I’m very fair and have only had two sunburns as a child that I can remember. All of my day moisturizers have sunscreen, that’s the easiest way to remember to use it. I’m really lucky that my mom taught me to wear sunscreen from an early age. She grew up on Long Island in the 50s and 60s and they used to bake on the beaches. She’s since had treatments for skin cancer similar to what Brooke mentioned. My dad and mom both used cream from the dermatologist that brings out the skin cancer and helps get rid of it. The difference in their skin afterwards is amazing although it was hard for them to go through as your face gets scaly, red and blotchy while you’re doing it. I’ll admit that the main reason I’ve always worn sunscreen though is to prevent wrinkles. I don’t know how much it worked because I still have them, but maybe it would be worse if I didn’t protect my skin so much.

As for her thoughts on going without makeup to show confidence, I always talk about that and you know my position on it. No one should have to prove anything by wearing makeup or not wearing it. Women should be able to make their own choices without pressure and that includes going without makeup as well.

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Mondays are always better in a bikini ☀️

A post shared by Brooke Shields (@brookeshields) on



Brooke, Grier and Rowan in 2017:

The photo agency says that’s Grier, 13, in the top photo. She looks so grown up and that’s from 2018. Photos credit: WENN and Getty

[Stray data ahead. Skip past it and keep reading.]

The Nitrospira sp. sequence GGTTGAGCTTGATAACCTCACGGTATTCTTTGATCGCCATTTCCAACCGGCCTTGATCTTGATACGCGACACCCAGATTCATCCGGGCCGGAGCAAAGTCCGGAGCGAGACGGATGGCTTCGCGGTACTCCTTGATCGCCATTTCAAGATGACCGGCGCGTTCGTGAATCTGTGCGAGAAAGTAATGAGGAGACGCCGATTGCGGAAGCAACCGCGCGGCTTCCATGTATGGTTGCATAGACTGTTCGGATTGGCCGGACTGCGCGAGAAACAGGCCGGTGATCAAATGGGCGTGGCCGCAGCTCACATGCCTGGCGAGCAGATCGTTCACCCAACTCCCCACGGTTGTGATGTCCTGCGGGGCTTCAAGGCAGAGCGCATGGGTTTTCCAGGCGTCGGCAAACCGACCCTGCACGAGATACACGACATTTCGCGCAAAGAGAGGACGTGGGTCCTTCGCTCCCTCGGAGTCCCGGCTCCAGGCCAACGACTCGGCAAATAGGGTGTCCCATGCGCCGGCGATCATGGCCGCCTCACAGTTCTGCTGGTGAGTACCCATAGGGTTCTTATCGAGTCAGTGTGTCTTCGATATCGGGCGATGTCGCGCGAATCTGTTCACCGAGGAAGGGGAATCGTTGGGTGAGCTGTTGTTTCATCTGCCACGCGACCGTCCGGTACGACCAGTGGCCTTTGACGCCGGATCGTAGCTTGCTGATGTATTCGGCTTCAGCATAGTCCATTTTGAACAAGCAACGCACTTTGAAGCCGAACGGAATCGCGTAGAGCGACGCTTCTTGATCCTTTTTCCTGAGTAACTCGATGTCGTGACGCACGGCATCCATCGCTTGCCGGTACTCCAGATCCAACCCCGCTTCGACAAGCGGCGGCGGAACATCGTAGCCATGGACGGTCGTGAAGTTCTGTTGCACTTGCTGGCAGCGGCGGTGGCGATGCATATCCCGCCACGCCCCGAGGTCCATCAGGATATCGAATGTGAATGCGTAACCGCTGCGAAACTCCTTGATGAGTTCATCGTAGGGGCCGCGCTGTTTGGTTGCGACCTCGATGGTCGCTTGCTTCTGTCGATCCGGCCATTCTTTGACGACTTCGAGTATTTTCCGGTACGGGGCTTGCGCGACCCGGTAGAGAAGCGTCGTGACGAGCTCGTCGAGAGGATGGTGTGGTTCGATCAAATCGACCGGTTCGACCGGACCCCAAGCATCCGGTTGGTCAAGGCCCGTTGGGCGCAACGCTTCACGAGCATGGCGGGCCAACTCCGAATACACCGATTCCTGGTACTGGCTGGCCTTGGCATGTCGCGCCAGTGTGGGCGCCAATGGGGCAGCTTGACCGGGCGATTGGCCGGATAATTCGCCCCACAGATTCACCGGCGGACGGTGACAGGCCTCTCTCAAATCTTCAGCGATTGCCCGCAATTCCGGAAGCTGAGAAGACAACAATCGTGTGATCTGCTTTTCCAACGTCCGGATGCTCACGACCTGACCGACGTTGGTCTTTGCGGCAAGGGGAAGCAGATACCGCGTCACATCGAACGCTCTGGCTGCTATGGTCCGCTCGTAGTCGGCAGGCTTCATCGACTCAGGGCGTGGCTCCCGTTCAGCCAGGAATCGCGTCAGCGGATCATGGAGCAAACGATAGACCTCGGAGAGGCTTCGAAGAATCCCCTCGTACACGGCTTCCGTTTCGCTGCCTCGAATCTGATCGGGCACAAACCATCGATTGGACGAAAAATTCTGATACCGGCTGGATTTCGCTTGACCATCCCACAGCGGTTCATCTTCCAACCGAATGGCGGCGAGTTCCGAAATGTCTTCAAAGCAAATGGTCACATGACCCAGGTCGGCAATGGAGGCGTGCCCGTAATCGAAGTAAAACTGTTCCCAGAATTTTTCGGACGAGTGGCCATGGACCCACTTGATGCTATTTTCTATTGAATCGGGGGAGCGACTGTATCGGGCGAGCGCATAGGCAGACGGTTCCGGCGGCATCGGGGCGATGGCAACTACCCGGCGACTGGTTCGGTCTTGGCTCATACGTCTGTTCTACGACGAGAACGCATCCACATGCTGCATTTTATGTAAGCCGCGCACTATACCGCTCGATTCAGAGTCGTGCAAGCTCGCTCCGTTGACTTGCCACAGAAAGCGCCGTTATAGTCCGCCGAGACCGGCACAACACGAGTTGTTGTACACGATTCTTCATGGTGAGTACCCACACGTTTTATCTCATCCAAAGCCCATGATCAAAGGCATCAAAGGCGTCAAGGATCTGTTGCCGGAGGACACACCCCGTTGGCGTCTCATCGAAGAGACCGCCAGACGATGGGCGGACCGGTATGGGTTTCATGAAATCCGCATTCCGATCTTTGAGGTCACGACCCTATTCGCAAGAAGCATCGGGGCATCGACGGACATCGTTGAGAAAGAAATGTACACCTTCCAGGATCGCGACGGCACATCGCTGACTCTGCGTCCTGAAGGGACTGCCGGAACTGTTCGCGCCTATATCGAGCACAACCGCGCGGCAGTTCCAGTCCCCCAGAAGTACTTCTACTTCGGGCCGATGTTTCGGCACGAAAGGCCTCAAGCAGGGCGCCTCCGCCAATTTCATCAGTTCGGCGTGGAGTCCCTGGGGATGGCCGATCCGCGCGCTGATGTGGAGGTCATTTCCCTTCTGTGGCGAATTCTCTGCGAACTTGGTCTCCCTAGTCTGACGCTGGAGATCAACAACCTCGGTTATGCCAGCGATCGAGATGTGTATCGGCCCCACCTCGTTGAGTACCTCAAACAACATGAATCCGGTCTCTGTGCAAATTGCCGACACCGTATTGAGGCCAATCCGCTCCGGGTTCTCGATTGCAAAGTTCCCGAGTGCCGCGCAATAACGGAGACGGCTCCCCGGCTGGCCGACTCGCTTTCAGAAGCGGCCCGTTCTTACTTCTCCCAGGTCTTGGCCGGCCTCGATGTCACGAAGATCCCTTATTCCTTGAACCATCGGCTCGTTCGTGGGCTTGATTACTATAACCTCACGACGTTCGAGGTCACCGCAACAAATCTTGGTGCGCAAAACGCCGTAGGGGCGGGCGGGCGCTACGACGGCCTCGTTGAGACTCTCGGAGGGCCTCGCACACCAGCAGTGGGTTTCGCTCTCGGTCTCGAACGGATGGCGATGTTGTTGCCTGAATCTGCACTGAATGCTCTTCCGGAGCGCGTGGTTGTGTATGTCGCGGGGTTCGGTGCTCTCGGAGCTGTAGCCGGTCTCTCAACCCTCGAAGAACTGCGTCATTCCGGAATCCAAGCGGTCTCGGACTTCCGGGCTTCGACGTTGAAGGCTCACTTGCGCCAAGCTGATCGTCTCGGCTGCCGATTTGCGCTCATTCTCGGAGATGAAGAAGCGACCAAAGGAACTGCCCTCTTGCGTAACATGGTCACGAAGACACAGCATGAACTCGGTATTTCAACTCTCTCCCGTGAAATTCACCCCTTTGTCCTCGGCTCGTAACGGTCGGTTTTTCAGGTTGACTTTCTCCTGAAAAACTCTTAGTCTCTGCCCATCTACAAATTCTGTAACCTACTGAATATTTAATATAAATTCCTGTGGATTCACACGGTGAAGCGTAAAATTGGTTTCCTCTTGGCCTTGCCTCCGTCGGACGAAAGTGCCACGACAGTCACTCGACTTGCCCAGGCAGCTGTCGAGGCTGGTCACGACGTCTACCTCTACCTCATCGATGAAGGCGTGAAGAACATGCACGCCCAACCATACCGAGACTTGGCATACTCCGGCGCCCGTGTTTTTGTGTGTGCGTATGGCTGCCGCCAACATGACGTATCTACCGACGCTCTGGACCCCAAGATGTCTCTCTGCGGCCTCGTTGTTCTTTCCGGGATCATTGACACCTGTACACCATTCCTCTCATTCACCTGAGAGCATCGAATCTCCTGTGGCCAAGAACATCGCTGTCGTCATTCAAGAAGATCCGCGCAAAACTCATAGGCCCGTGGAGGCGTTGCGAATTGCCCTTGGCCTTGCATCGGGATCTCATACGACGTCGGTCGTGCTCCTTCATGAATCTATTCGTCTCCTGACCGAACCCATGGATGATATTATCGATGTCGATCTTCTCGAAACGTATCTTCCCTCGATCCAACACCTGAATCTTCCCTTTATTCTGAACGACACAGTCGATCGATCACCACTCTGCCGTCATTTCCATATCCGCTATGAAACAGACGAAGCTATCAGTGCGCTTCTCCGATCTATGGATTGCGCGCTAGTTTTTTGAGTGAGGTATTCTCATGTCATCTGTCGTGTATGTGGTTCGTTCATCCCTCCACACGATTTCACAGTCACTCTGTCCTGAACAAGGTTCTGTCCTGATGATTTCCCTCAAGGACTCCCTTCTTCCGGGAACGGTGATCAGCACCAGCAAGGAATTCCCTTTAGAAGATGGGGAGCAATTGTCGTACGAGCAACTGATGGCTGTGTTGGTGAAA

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44 Responses to “Brooke Shields tells daughters to use sunscreen after her skin cancer scares”

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  1. minx says:

    Her daughters are so pretty. I’ve always liked Brooke and wish her the best.

  2. Erinn says:

    I’m hella fair. Pretty much unhealthy looking pale lol. And I was slathered head to toe in sunscreen as a kid- and forced to wear giant t-shirts and hats at the beach. Because thankfully, my parents didn’t need a skin cancer scare to try to prevent us from getting it.

    One of my aunts has had to have at least two surgeries for skin cancer though – and it was brutal. She’s been lucky that she hasn’t had to do anything beyond the surgeries though. And she always wore sunscreen, but apparently not enough / didn’t reapply often enough.

  3. Kittycat says:

    I never used to wear sunscreen religiously as being from the Caribbean its frowned upon.

    I had about 4 different shades across my body a couple years ago when I figured maybe it’s not a good look!

    Now I regularly use sunscreen and enjoy better even coloured skin.